Pope Benedict XVI touched down in Cuba after a visit to Mexico. The last papal visit was 14 years ago, when Pope John Paul II met with then-president Fidel Castro. Since then, Cuba has changed, at least in terms of religious freedoms.
Politically though, not so much.
In fact, there's a grand debate going on now in Cuba over just what the Pope's visit might accomplish, politically and spiritually. Yanis Leydi, a young mom who lives in downtown Havana, said there's no question it will be a huge boost to the nation, regardless of one's faith.
"This trip to Cuba helps to unite us, Cubans, more. There are those who are religious and those who aren't, and the hope is that he'll bring people together, to care for one another, independent of politics or religion," Leydi said.
So much has changed with both politics AND religion since the first papal visit to Cuba 14 years ago OF Pope John Paul II. as a result of that trip, then president Fidel Castro lifted religious restrictions that had been in place since the 1959 revolution. Batista said she's excited to take her young son to see the Pope's Mass this Wednesday and feel free to do so:
"He's the Pope! He represents–Wow!–like God on earth," she said.
On Sunday at the Santa Rita church in Havana's Miramar neighborhood, Father José Pérez Riera spoke about the Pope's visit:
Pérez Riera also stayed away from politics. He stressed that the overall meaning of the Pope's visit is to present Christ to the world.
After the mass though, one group of women–activists known as the Ladies in White–took a far more aggressive tone, chanting "liberty, liberty" in the streets.
The women, relatives of political prisoners, held their now customary protest march, from the Santa Rita church down a large Havana street. They are unique in Cuba for regularly and openly criticizing the Communist regime for abusing human rights.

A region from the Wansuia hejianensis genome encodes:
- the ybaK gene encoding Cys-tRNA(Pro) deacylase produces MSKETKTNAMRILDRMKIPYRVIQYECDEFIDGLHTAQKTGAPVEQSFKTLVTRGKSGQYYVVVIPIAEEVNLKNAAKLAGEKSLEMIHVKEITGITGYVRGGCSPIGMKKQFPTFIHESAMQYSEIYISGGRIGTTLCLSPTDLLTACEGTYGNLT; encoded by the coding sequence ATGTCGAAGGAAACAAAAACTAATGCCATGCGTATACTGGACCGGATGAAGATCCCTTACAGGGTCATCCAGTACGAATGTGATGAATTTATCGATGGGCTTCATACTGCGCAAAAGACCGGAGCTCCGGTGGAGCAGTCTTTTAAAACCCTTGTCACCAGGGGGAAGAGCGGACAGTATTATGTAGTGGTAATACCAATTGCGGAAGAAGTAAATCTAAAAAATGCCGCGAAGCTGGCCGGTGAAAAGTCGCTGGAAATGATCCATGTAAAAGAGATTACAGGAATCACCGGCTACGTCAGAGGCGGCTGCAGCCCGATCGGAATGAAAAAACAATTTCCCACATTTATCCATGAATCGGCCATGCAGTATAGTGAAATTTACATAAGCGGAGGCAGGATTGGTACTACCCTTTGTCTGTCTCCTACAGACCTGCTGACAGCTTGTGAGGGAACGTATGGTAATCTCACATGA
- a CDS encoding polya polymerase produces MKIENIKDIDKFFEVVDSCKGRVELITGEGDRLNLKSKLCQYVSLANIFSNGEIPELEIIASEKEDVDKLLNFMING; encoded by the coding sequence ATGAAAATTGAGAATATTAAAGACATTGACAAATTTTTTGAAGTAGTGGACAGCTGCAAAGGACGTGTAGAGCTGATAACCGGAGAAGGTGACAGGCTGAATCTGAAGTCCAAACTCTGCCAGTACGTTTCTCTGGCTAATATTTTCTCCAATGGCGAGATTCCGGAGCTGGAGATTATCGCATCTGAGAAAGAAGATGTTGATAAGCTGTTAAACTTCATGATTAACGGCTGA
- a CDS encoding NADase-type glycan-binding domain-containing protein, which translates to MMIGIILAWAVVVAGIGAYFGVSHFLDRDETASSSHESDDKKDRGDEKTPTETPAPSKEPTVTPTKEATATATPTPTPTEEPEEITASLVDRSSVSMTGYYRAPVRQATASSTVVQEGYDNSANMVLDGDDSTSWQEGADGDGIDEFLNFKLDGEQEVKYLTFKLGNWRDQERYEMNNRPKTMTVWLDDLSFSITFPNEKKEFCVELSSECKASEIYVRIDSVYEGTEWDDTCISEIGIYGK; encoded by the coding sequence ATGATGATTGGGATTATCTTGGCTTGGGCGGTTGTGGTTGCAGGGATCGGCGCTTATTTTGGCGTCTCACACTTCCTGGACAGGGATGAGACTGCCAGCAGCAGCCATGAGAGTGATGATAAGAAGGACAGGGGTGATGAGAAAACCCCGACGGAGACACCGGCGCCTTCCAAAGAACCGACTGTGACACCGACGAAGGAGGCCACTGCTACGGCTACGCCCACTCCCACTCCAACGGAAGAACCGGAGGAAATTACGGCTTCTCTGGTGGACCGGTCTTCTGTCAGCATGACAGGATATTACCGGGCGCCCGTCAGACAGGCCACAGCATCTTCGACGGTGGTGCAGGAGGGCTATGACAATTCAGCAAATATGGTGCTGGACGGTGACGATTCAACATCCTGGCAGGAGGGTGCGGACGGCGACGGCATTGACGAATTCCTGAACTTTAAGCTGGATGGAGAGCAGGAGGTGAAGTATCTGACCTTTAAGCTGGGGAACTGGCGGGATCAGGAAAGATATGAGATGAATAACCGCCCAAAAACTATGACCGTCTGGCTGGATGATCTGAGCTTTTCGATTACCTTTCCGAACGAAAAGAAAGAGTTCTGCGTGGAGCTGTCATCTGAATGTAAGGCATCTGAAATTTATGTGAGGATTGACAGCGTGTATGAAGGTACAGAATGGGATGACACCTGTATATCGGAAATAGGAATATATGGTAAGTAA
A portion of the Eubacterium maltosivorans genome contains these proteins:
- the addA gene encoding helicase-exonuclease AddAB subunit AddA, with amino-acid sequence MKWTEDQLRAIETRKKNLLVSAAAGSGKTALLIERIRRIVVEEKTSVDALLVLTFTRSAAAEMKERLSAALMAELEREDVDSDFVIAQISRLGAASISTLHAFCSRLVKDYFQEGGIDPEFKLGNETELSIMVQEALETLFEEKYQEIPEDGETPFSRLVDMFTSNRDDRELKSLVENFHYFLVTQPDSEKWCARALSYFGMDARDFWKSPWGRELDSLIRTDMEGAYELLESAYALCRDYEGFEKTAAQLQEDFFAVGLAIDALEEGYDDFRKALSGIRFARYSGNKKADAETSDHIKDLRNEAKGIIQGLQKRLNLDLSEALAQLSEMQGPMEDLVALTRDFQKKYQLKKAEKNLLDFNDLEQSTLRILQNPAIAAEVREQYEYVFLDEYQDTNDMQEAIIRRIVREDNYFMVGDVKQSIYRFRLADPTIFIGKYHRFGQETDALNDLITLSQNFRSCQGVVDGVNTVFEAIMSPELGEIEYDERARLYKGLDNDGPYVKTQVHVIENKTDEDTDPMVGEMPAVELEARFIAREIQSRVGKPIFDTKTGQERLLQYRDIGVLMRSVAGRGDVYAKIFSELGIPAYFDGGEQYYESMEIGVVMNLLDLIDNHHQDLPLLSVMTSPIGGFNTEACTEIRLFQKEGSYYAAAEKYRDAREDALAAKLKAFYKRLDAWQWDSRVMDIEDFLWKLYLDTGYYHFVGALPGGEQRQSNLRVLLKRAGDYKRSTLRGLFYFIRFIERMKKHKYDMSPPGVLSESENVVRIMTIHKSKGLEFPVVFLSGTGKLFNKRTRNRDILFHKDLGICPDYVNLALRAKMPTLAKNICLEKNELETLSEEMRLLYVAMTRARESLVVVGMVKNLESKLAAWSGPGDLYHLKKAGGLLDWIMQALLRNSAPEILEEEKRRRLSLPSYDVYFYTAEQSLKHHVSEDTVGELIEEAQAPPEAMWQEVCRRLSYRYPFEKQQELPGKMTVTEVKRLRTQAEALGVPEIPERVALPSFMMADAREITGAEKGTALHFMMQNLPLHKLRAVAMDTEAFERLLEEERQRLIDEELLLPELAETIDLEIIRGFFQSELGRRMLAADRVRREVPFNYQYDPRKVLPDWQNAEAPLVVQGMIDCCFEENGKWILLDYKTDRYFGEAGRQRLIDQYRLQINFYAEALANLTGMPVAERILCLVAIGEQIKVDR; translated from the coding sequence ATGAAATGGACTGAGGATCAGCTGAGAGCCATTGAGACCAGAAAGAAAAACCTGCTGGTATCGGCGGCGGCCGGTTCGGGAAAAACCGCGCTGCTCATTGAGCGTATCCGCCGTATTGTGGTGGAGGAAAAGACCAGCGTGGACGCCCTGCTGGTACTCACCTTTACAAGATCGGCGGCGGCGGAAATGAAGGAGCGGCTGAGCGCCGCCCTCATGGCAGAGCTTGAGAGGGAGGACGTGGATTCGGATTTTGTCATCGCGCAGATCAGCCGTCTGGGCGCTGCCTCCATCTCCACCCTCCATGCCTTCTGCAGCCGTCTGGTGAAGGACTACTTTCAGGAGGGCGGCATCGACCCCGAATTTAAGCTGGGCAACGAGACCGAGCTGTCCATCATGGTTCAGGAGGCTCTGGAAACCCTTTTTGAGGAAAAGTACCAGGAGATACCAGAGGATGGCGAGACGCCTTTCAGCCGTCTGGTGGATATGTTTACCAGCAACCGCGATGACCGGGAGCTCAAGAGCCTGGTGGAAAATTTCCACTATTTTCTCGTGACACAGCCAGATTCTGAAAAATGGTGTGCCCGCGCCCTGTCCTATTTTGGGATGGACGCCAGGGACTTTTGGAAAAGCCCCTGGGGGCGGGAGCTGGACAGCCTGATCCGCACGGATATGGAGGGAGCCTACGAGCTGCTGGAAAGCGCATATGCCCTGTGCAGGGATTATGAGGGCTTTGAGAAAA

Under the shade of a large ceiba tree, protest leader Bertha Soler spoke to foreign reporters and called for the release of jailed political dissidents in Cuba. The press was also anxious to see whether–as usual–pro-government crowds would turn up and harass the women.
In eastern Cuba, the activists claimed that 18 of their members were recently detained. But in Havana the march went peacefully.
In one of Havana's poorer neighborhoods, people were far more muted about the Pope's visit — though not entirely a-political. Roberto, who only gave his first name, is an auto mechanic, thin and underemployed. He picked up some extra work on Sunday, and said he'd spend his pay on milk for his two children.
Regarding the Pope's visit, he said, "It doesn't matter to me whether he comes or not because for us — for the poor people here — we won't receive anything from the Pope."
He said that the Pope's visit will do more to benefit the Cuban government, to let the world know that it tolerates religious freedom and the Church's critical view. And while Roberto was more open than he might have been in the past. He cut the interview off, saying "it's not good to talk about how we live here."
Even before touching down on Cuban soil, Pope Benedict made headlines stating that Marxism, "no longer corresponds to reality." In response, President Raul Castro's foreign minister Bruno Rodríguez offered the brief response that Cuba would, "listen respectfully to the pontiff." Whether the Pope will repeat his words directly to Castro this week is unknown.
Ahead of Pope Benedict XVI's visit, the activist group known as the Ladies in White or Damas en Blanco, held their now customary protest march down a main Havana street. (Photo: Monica Campbell)
Yanis Leydi, pictured with her father, plans to take her young son to attend this Wednesday's Mass in Havana to be delivered by Pope Benedict XVI. (Photo: Monica Campbell)